The nation started to breathe freely again on August 21, 2015, when the Ghana Medical Association (GMA) called off a strike that seemed to have no end in sight. Apart from a little bit of credibility on both sides, neither GMA nor Government lost anything in the three-week doctors’ walkout. Ironically, the average Ghanaian who depends on the public health care system was the one who suffered the grim consequences of the strike.
Three weeks is too long a time for doctors to be on strike, but both GMA and Government contributed equally to the impasse. As soon as the GMA announced the strike, President Mahama declared, among other things, that the state had no more money to spend on doctors, implying right from the get-go that the doctors’ demands would never be satisfied. The GMA, on the other hand, threatened to lead its members to resign en masse if their demands were not met by a certain deadline, which sounded rather like blackmail to me.
How could Government be so insensitive as to allow the strike to be in effect for that long, with inescapable distress to the very people that it is supposed to serve? Mind you, the overwhelming majority of the Ghanaian population relies on the Ghana Health Service (GHS) and other agencies under the Ministry of Health.
It is also surprising to learn that the Hippocratic oath is not as binding on doctors as one might think! How could doctors lay down their stethoscopes for three long weeks, for whatever GOOD reason? Did the GMA forget that at least one life would be needlessly lost as a result of the strike?
Well, the wealthy and powerful (including politicians and top government officials) hardly ever make use of the public health care system, because they regularly fulfill their health care needs through medical vacations. So it is not surprising that Government didn’t treat the strike with the urgency that it deserved, even if the GMA was in the wrong.
On the other hand, Ghanaian doctors know too well that their service to the nation is almost indispensable, so they would have nothing to lose from the strike.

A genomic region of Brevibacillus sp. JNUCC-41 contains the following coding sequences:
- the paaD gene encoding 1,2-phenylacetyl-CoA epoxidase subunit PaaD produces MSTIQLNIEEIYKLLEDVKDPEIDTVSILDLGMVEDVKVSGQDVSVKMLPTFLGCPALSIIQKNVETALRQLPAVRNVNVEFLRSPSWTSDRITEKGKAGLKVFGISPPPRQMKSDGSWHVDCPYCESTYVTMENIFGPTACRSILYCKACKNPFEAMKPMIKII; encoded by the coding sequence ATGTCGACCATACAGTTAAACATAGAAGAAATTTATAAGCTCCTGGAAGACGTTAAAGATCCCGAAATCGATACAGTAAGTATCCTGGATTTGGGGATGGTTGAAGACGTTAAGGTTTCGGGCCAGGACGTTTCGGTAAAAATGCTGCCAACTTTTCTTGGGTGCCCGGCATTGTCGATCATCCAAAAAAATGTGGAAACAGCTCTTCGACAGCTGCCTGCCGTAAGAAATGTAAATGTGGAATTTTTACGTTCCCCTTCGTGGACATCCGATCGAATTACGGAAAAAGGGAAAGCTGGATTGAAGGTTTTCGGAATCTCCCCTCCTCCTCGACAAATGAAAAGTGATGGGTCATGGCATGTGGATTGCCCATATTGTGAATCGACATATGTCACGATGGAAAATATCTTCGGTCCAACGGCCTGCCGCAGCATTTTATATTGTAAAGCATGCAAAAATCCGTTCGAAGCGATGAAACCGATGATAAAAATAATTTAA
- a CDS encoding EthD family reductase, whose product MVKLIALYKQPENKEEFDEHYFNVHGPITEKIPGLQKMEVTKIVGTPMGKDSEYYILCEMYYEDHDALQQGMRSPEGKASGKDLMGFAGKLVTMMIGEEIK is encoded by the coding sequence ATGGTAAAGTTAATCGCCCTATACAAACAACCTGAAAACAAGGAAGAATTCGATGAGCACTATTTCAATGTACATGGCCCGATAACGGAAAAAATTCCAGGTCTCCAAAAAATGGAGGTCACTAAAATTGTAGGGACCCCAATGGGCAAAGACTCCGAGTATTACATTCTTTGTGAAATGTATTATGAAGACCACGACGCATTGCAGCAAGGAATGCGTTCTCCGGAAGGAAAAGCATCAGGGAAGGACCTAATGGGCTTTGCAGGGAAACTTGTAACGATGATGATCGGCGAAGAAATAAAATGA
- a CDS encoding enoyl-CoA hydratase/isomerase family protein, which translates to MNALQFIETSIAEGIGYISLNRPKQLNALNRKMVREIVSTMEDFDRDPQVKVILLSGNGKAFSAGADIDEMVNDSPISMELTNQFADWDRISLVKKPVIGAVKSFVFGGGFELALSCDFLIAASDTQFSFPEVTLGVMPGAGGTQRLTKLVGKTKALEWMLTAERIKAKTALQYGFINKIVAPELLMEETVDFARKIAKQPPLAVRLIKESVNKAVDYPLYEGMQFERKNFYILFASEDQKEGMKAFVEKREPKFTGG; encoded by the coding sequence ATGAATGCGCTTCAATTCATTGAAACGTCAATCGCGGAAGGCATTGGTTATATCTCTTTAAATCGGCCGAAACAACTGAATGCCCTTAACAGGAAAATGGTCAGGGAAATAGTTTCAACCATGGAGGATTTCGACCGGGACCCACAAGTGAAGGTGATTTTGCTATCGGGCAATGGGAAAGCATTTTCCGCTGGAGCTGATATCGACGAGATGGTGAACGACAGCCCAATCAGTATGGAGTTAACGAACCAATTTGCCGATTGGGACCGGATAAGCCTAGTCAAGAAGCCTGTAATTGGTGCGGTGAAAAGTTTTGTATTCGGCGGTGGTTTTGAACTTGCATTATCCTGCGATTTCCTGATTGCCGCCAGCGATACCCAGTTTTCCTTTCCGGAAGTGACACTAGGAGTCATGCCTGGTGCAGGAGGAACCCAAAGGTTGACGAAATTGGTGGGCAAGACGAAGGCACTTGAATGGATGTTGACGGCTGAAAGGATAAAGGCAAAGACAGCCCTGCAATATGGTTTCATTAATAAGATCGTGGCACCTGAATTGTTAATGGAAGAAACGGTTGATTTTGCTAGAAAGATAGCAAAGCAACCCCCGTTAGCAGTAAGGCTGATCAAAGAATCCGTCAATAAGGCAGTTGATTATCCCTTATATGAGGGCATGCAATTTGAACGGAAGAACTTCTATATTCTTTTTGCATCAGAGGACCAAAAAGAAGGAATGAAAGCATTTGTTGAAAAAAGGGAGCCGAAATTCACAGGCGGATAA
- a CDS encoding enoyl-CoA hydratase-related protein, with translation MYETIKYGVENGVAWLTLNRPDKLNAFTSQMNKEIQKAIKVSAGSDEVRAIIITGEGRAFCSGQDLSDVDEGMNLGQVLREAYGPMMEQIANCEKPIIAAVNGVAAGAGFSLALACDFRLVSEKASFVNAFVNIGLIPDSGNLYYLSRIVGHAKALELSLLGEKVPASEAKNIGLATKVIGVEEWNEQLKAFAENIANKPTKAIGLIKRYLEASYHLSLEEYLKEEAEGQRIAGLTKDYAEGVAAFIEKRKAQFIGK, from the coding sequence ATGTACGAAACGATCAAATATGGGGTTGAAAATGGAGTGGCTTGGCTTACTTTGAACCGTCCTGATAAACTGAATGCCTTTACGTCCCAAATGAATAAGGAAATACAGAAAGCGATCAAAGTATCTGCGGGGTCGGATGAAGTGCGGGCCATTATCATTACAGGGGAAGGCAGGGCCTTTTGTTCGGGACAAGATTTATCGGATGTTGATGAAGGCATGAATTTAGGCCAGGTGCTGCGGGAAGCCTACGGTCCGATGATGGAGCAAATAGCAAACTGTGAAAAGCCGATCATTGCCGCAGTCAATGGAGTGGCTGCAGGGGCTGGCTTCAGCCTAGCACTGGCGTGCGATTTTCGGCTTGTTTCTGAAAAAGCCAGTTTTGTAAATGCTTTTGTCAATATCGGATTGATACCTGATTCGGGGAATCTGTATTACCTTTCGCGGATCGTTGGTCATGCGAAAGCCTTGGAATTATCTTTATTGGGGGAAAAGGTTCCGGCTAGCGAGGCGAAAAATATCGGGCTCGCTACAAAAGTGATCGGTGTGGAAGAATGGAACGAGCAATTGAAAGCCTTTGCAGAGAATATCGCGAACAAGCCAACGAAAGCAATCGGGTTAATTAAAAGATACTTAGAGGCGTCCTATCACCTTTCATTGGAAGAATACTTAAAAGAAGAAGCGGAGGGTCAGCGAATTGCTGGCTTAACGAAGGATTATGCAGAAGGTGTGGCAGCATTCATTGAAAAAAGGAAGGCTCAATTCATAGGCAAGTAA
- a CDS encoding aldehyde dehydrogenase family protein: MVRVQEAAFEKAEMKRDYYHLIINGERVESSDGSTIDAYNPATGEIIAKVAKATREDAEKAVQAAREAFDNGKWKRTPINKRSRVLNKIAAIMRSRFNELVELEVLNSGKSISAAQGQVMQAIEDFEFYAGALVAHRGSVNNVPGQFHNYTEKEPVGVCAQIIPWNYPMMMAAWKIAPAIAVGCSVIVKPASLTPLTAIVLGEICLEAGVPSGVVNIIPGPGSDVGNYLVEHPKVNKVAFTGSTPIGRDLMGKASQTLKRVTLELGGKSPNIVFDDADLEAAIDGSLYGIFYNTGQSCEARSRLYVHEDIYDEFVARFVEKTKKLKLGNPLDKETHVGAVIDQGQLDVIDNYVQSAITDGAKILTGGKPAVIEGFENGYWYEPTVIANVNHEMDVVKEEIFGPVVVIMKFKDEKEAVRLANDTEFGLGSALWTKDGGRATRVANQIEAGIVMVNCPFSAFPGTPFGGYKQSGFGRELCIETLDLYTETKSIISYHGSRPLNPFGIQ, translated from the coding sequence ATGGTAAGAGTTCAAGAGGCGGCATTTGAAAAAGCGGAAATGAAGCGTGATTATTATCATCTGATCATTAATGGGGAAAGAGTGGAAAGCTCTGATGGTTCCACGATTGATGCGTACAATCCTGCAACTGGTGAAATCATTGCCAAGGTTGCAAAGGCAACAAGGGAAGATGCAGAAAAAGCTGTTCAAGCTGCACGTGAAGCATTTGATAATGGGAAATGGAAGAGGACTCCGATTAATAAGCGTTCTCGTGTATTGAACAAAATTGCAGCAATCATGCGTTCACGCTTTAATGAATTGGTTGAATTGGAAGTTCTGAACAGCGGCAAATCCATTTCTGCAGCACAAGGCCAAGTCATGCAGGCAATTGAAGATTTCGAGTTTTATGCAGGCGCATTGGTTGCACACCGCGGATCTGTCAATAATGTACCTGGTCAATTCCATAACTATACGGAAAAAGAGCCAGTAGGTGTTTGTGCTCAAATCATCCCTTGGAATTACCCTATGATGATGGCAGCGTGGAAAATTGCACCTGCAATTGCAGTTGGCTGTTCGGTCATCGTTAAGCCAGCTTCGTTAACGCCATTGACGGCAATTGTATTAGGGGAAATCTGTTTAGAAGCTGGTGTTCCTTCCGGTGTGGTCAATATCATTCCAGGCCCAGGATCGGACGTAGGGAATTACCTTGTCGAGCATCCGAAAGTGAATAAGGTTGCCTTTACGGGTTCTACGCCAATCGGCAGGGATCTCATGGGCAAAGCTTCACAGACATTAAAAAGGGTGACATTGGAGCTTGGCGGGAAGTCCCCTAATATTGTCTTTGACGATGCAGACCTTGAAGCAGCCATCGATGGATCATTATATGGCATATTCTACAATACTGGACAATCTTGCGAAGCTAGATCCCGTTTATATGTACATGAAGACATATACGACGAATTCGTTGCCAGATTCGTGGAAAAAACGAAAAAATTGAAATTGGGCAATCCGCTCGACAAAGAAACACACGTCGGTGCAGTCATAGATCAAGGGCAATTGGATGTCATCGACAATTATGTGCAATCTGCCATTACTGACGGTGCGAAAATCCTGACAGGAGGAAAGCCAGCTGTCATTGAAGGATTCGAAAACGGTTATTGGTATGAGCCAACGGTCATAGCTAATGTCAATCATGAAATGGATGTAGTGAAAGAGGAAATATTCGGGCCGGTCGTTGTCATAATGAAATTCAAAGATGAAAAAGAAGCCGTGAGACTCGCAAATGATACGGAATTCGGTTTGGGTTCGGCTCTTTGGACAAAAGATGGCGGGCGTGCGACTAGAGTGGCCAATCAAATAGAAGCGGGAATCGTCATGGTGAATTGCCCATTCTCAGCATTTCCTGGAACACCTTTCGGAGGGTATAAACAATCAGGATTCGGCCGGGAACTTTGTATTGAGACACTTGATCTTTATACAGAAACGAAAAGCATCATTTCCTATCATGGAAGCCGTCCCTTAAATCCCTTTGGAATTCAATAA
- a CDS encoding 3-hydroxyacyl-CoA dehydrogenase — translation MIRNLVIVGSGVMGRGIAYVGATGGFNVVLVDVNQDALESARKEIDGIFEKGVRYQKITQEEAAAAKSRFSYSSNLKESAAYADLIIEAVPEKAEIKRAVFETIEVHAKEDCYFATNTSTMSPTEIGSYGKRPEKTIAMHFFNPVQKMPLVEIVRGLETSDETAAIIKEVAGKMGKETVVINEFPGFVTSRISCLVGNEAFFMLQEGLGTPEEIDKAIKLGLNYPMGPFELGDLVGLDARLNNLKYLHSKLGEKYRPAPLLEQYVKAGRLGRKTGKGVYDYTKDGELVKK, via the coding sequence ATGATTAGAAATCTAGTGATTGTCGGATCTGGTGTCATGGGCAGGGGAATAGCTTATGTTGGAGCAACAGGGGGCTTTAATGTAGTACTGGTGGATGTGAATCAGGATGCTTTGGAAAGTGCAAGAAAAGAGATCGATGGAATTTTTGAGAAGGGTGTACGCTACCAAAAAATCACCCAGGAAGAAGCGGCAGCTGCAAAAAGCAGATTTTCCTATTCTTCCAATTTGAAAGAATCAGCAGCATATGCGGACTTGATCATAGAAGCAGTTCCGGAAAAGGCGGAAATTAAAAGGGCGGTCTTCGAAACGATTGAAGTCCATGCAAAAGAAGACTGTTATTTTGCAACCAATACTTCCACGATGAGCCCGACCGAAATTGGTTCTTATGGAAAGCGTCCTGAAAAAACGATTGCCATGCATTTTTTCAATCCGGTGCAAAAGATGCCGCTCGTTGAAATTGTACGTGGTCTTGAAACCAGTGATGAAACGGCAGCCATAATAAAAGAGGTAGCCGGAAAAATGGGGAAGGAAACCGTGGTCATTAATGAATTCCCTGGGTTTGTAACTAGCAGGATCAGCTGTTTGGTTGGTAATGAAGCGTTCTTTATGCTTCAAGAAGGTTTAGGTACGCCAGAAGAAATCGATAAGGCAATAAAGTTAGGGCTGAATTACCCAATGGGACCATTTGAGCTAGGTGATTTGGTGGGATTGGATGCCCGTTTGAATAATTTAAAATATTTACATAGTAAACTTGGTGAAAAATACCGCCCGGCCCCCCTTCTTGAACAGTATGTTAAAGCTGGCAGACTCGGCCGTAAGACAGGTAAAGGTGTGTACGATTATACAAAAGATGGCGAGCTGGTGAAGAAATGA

The only losers, after three long weeks of sabre rattling and insults from both parties (GMA and Government), were the ordinary folk who depend on the Ghana public health care system – the ones who cannot afford private health care or medical vacation.
Given that the GMA threatens industrial action almost every year, it is evident that doctors have a bone to pick with Government, don’t they?
Several government spokespersons have condemned the striking doctors for being “greedy” (such a strong word) because other professionals in Ghana can hardly match the kind of salaries and perks that they enjoy. Many people share the same view. For example, Wilson Tay (Ghana Web, “Greed and Guts of Our Medical Doctors”) provides an extensive list of allowances and perks already being enjoyed by physicians and strongly asserts that Ghanaian doctors should be content with their remuneration package. I don’t know whether Tay’s list is the same as the GMA’s “conditions of service” or not.
It makes me wonder: is Government giving our doctors a fair deal, or is the GMA making unreasonable demands?
Both GMA and Government have come out of this conflict relatively unscathed. But let’s not forget that the (Wo)man on the street, who had absolutely nothing to do with the strike, was that the one who had to pay the price. That is not fair.
I edited this post with Grammarly, my favourite proofreading software.
Written by: Theo Acquah
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